Tuesday, July 26, 2011


Before we left Terni my wife and I made photocopies of our Florida driver's licenses and left them with Giovanni, in the not unlikely event we had picked up some automated speeding fines while driving and riding around to hell and back in Italy, land of the accursed Autovelox.
"It's not the money," Giovanni said, though fines start at one hundred fifty Euros ($225), "It's the points on your driving license." Using our ids he hoped to deflect any eventual fines to his friends visiting from America, thus avoiding payment and points.

Almost all Italy's roads are now labelled as being under electronic surveillance. The law says local governments must give advance notice if they are using speed traps. The local governments in Italy are way too slick according to Giovanni, who likes to ride fast. "It wouldn't be so bad if they put the warning signs where they are supposed to be, before the radar camera, but in this country they put them everywhere so you have no idea where they are or aren't...And the old style gray boxes don't say what speed they are checking for. One just hopes they are turned off if you speed by too fast and in clear view, better to be overtaking at that moment!

Some of the newer Autovelox cameras are brightly colored and located in clear view in the middle of small villages and towns which I find entirely acceptable, as does Giovanni, who has paid a few Autovelox fines in the past few years. These newer machines also display flashing orange lights at night and some municipalities put them under street lights to make sure they are visible.

The actual functioning of the Autovelox is a bit mysterious, because even though they have little windows back and front and on the sides, it seems that the two windows facing the road measure the speed over a fixed distance, triggering the other windows to take a snap of the departing offending license plate.Riding without a tag can lead to permanent confiscation of the motorcycle.

The law says the authorities have 150 days to send out notices of fines but apparently the creaky functioning of Italian bureaucracy can lead to even lengthier delays. Which could be grounds for dismissal if the recipients but knew it. As it is the Autovelox was supposed to lower accidents; Giovanni says no such thing happened, his son the lawyer-in-training disagrees. The fixed radar camera was also supposed to free police and Carabinieri to carry out more DUI and roving vehicle stops but they are hardly in evidence.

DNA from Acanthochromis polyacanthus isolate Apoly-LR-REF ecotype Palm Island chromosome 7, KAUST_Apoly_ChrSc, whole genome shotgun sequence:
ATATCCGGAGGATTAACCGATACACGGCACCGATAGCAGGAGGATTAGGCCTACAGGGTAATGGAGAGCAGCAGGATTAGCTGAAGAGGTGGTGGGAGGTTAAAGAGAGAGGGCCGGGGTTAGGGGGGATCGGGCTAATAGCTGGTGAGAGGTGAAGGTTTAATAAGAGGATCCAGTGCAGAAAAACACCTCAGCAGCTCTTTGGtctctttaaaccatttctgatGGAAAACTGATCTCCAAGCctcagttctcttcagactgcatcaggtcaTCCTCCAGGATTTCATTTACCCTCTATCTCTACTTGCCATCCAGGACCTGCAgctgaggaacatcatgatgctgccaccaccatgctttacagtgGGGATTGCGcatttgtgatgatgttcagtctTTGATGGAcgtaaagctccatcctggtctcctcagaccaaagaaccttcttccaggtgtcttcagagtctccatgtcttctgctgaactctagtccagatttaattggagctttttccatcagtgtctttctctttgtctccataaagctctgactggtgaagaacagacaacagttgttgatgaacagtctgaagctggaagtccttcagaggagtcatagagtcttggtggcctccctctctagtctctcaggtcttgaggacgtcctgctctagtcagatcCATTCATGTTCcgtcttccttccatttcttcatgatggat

The Autovelox and the similar overhead Tutor system on the freeways has actually turned out to be a tool for alienation, as they are seen as fine generating machines with no real role in reducing traffic wrecks. Appeals cost 40 Euros to file with no possibility of being awarded costs even if the citizen wins the case. All I know is they are a total pain in the arse especially as it is a lot of work to stop worrying about getting pulled over from behind by real people, as at home, and instead learning to look for a dinky little sign buried in the bushes by the side of the road. 150 to 90 KPH on a motorcycle in 30 feet is very hard on the testicles. An unintended consequence I'm sure.

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July TwentySixth #3

A cormorant drying it's wings by GarytheTourist.

July TwentySixth #2

This photo amply illustrates my phobia about photographing people. Gary, the author of these pictures is actually well mannered mild and endowed with a sense of humor (I hope). However he was not caught at his best in this portrait enjoying a picnic lunch on the water, looking like he's delivering a stern lecture. Next week I'll be back but I am very grateful to GarytheTourist for letting me use his pictures while I was on vacation.

Vespa Museum Pollenza

I have stood next to the 2711th Vespa ever built, one of the original series of 98cc Vespas built right after World War Two. Cool, huh?

How Giovanni's wife Rossana ever heard about thisplace, fa off the beaten track I have no idea, but she got us here in the middle of the region known as Le Marche, not far from the provincial capital of Le Marche. Te museum was open to then public and free, overseen by a young girl who had never even ridden a Vespa...

The were more Vespas and more Vespa "stuff" than I can possibly comment on. If you love Vespas as I do the pictures speak for themselves.

My first motorcycle in 1970 was a Vespa 50R like this one below which my mother bought me (she loved motorcycles!) when I was twelve. Mine was orange and had a double seat and no spare wheel. I rode it everywhere across the mountains even though I was two years younger than was legal. Hence my love of Vespas.

Sprint 90 SS:

This fascinating collection was pulled together by one Marco Romiti a native of Pollenza, who it turns out still lives there. I know because we met him on the street after our stupendous visit.

There on the street we spoke of nostalgia and Piaggio's astonishing inability to take advantage of the tremendous well of good will, world wide, for Vespas old and new.

He told us Piaggio showed no interest at all in his fabulous collection and he is forced to keep it off the beaten path because no Piaggio affiliated organization will give it the audience it deserves. Italy snatching defeat as usual from the jaws of victory.


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July TwentySixth #1

Photo By GarytheTourist. Concschooter returns in a week from vacation.